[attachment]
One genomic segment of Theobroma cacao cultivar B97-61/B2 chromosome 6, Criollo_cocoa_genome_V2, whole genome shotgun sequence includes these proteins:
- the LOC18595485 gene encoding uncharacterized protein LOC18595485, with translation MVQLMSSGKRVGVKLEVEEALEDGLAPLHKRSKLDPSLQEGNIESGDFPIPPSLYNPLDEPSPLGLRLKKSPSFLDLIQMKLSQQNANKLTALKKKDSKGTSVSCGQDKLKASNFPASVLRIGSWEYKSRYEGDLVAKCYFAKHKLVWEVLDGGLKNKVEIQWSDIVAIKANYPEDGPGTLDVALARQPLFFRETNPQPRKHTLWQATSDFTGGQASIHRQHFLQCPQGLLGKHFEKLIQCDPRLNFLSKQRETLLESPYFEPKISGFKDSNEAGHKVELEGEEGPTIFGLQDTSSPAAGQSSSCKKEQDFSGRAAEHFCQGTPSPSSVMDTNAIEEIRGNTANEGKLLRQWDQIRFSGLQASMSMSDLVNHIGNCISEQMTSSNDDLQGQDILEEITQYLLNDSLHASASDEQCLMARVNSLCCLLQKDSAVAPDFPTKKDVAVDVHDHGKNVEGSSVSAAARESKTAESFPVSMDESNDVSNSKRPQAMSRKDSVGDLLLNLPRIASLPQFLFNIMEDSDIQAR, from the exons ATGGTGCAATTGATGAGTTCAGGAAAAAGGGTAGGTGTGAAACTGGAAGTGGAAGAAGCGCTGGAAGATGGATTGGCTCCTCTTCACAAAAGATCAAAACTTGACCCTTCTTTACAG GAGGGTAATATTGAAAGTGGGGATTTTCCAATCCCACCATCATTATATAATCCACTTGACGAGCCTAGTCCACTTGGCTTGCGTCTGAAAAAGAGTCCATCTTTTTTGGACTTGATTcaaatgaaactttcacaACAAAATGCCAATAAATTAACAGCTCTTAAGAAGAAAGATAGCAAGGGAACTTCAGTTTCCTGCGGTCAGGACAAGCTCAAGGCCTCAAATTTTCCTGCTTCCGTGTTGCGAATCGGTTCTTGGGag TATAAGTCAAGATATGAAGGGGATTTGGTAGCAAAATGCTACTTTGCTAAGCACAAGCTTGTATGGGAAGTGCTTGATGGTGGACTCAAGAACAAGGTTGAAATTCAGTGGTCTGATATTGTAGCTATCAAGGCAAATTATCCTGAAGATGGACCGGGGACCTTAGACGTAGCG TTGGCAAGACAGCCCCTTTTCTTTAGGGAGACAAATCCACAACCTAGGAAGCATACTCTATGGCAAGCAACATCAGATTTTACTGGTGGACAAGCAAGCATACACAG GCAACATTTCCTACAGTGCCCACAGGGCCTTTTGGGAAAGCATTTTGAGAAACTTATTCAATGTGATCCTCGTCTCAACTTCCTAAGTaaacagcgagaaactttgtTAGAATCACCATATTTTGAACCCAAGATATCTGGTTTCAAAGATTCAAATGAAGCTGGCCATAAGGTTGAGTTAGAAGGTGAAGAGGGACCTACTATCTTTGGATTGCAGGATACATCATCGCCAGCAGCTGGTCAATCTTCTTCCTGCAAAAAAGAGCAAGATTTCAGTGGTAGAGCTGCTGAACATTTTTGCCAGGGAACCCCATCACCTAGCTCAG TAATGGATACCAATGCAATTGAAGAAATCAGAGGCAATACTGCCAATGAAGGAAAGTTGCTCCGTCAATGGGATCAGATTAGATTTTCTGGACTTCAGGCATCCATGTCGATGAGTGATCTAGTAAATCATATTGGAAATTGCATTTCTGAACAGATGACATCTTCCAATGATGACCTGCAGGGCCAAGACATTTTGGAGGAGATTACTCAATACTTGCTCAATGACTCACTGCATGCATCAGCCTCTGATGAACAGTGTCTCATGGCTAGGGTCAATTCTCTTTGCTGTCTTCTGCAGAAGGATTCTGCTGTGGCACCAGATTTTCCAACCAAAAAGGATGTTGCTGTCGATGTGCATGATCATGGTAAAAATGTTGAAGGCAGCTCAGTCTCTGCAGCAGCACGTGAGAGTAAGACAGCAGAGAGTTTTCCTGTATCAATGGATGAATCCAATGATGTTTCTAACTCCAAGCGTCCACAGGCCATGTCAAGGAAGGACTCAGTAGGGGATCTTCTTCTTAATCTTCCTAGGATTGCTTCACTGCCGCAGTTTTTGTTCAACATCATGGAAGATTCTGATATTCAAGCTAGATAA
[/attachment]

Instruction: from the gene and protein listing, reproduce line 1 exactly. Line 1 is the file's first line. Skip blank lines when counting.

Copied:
One genomic segment of Theobroma cacao cultivar B97-61/B2 chromosome 6, Criollo_cocoa_genome_V2, whole genome shotgun sequence includes these proteins: